We’ve had other major outages. The biggest came on 911, 2001 when terrorists knocked down the World Trade Center towers. This had a secondary impact of damaging the major Internet hub located across the street from the towers. This was a major Verizon tandem office along with being a CLEC hotel and a switching point for the Internet. The collapsing towers not only damaged some of the electronics at the site, but the continuing power outages eventually resulted in overheated equipment and continuing failures.
The third big disaster I recall was the Howard Street Tunnel fire in Baltimore in 2001. A rail crash inside the tunnel resulted in an intense fire that melted the fiber optic cables that delivered Internet traffic between Washington DC and the northeast corridor.
In addition to these major news-event outages, I’ve seen numerous smaller outages caused by hurricanes, floods, and tornadoes where telecom buildings and huts were largely obliterated. The most unusual outage I recall was when brazen thieves stole several miles of large copper wiring off the poles near Sugar Land, Texas.
Anybody who works in a telecom network understands how fragile the network is, at least locally. We do our best to hide electronics inside buildings or behind fences. We’re careful not to create maps showing the locations of key switching and fiber connection sites. But the fact is that a determined person that understands a network can do a huge amount of damage in a single night in most cities. They wouldn’t need a camper full of explosives to cause major damage.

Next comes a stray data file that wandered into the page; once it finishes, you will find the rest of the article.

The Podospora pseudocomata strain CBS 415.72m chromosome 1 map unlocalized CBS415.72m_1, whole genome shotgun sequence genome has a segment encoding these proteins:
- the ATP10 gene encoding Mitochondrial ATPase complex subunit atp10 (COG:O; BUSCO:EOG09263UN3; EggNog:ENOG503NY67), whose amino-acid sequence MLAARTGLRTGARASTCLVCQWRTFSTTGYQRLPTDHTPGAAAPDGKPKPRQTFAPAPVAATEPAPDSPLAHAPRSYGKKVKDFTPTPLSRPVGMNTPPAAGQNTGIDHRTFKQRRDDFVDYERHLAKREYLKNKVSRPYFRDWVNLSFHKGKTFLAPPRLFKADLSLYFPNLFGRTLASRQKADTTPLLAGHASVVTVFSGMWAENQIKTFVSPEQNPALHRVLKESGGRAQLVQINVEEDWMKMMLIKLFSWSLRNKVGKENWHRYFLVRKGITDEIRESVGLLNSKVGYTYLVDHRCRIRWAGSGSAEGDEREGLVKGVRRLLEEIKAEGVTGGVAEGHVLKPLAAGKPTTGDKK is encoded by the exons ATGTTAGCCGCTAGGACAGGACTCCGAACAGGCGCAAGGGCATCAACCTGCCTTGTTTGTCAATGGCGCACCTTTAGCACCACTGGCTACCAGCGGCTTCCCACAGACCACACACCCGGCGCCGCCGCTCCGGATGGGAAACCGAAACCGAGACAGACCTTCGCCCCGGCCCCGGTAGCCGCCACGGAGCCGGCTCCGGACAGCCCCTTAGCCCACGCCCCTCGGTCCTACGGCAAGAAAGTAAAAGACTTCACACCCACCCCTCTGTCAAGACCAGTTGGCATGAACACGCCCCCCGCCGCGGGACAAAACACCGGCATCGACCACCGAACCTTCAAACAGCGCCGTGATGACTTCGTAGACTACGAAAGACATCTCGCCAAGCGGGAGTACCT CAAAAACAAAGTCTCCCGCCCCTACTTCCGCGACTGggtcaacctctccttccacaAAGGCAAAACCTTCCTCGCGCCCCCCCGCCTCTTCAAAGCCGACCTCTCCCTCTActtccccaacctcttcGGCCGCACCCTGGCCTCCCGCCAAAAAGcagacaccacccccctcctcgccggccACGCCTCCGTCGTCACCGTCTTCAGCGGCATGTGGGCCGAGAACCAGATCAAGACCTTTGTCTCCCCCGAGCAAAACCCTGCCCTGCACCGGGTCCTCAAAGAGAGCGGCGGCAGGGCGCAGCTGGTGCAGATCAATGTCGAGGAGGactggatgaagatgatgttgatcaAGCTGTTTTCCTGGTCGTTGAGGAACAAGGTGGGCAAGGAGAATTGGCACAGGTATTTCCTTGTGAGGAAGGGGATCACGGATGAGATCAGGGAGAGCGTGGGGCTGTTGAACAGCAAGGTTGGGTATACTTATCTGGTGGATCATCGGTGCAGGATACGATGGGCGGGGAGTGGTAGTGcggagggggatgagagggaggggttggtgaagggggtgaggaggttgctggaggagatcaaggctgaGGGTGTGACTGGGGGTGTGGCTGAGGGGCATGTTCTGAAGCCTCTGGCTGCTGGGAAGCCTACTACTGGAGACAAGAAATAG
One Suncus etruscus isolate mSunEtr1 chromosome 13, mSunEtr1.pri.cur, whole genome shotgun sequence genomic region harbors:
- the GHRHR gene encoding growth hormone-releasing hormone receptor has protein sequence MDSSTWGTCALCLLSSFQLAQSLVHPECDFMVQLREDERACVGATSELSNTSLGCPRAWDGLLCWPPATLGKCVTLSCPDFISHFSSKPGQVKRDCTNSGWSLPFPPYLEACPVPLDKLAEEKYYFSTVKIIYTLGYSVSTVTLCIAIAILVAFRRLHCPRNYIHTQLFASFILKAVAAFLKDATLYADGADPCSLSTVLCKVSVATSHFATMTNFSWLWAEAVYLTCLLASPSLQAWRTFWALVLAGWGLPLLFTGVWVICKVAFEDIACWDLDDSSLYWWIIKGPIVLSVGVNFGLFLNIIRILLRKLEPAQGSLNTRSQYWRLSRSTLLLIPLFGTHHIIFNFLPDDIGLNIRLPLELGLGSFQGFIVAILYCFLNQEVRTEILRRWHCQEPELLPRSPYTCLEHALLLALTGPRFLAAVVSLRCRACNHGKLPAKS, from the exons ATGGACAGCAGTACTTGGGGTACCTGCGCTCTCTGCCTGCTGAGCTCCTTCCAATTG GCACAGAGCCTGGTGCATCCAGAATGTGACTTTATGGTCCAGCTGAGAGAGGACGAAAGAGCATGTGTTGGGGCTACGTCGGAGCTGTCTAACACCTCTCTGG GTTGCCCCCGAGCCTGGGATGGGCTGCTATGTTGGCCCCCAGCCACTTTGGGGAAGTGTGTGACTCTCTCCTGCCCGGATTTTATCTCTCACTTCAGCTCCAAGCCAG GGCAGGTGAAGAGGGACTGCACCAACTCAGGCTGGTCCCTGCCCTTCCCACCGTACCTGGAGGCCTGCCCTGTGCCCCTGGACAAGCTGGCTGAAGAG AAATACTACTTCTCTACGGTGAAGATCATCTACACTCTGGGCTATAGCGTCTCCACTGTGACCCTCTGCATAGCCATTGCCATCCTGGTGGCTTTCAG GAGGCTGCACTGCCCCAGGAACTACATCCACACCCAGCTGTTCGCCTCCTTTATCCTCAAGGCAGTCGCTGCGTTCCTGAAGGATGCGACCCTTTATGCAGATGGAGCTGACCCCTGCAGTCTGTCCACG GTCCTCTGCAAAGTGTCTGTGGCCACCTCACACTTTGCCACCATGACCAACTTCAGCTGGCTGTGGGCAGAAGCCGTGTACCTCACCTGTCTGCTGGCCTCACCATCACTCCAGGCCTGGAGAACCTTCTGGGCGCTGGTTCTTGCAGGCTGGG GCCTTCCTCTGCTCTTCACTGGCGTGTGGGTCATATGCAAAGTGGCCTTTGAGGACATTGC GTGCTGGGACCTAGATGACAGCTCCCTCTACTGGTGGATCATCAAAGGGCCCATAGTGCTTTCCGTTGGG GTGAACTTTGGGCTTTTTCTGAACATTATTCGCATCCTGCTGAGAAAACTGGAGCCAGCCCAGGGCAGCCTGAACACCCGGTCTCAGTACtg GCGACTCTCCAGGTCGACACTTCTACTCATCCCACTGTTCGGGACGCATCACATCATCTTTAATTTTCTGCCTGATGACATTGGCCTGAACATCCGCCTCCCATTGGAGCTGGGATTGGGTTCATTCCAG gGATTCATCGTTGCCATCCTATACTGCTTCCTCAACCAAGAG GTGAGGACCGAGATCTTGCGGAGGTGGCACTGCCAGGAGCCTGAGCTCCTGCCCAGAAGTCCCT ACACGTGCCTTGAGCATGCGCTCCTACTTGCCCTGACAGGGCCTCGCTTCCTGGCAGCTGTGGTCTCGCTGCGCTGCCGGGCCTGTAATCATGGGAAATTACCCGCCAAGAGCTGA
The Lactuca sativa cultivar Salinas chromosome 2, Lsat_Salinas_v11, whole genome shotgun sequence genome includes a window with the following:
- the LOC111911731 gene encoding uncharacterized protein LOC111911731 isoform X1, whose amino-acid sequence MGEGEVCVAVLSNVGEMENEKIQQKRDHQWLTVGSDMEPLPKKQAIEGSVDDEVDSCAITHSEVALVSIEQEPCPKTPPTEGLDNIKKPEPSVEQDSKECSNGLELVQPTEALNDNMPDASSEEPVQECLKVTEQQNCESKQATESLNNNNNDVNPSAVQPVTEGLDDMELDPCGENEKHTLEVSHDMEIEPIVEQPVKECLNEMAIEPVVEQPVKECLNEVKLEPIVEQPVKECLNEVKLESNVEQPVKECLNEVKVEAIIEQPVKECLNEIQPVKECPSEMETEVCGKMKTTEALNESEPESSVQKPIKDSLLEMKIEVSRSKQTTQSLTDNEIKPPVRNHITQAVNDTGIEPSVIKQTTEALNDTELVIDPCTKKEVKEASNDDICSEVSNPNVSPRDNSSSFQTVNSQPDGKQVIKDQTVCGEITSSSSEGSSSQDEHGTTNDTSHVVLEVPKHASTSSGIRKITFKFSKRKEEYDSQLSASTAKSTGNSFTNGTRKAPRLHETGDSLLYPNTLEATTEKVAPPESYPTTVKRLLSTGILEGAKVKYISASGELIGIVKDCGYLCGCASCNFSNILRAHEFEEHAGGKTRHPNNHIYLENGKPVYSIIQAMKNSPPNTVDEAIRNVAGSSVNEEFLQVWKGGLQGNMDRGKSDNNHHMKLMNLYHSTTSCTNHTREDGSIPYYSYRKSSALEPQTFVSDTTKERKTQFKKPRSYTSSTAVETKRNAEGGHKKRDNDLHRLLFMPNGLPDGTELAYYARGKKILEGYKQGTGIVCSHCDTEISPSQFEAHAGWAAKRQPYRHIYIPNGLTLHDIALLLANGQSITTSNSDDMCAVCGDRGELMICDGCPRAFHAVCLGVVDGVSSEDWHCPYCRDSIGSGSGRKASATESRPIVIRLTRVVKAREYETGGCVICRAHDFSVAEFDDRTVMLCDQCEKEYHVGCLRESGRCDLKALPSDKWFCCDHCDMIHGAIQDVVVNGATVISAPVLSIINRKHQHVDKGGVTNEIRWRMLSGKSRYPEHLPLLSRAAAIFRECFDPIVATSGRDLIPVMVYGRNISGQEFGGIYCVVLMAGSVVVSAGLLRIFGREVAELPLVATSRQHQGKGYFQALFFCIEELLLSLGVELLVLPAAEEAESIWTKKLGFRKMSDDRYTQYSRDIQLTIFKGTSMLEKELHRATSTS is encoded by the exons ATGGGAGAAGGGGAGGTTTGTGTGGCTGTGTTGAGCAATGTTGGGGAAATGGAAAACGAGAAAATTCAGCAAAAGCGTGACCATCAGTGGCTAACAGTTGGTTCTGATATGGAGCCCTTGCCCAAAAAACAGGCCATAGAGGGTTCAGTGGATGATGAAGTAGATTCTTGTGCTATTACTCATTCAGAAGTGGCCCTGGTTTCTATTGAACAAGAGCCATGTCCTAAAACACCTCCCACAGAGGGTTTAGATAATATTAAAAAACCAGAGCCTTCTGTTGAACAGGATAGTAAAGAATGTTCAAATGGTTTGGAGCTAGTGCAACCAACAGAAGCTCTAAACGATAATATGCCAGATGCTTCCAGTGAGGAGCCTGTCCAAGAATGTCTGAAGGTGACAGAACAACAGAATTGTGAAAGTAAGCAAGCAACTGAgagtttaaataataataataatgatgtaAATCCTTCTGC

We’ve come a long way since 2001 in planning ahead of time for major disasters. From what I’ve read about Nashville, AT&T brought in a few dozen temporary cell sites to restore cellular coverage quickly. In 2001 I recall that Verizon was proud about delivering a portable switch inside of a trailer – but it took weeks to restore phone service to the cables that hadn’t been damaged.
We’ve also become adroit at quickly switching traffic around damaged facilities. The 2001 tunnel fire destroyed fibers for which there was no alternate routing. Today, most carriers have multiple routing options and the ability to electronically divert traffic away from outages. We now have companies like Cloudflare and ThousandEyes which can react instantly to network problems and reroute traffic as needed. We had nothing like this in 2001.
But the Nashville bombing reminds us that we can’t forget about security when designing networks. I know of fiber networks where large OLT huts are sitting unprotected and open to the public – the network owner is largely counting on the fact that nobody knows what the hut is for. To save money and speed up construction we’ve changed from using concrete block buildings with secure doors to smaller and more fragile metal cabinets.
The damages in Nashville ought to be a reminder to network owners to review the physical safety of their network. Little steps like physical barriers like fences and hedges can make a difference. In today’s world, there is no reason not to have security systems with cameras and motion detectors that can notify law enforcement when somebody is visiting a hut in the middle of the night. We don’t need to be paranoid about security – we have hundreds of thousands of telecom sites that are safe and undisturbed day after day. But the Nashville bombing is a reminder that somebody with a grudge or a nutty idea can cause a lot of damage to our networks, which are a lot more fragile than we want to admit.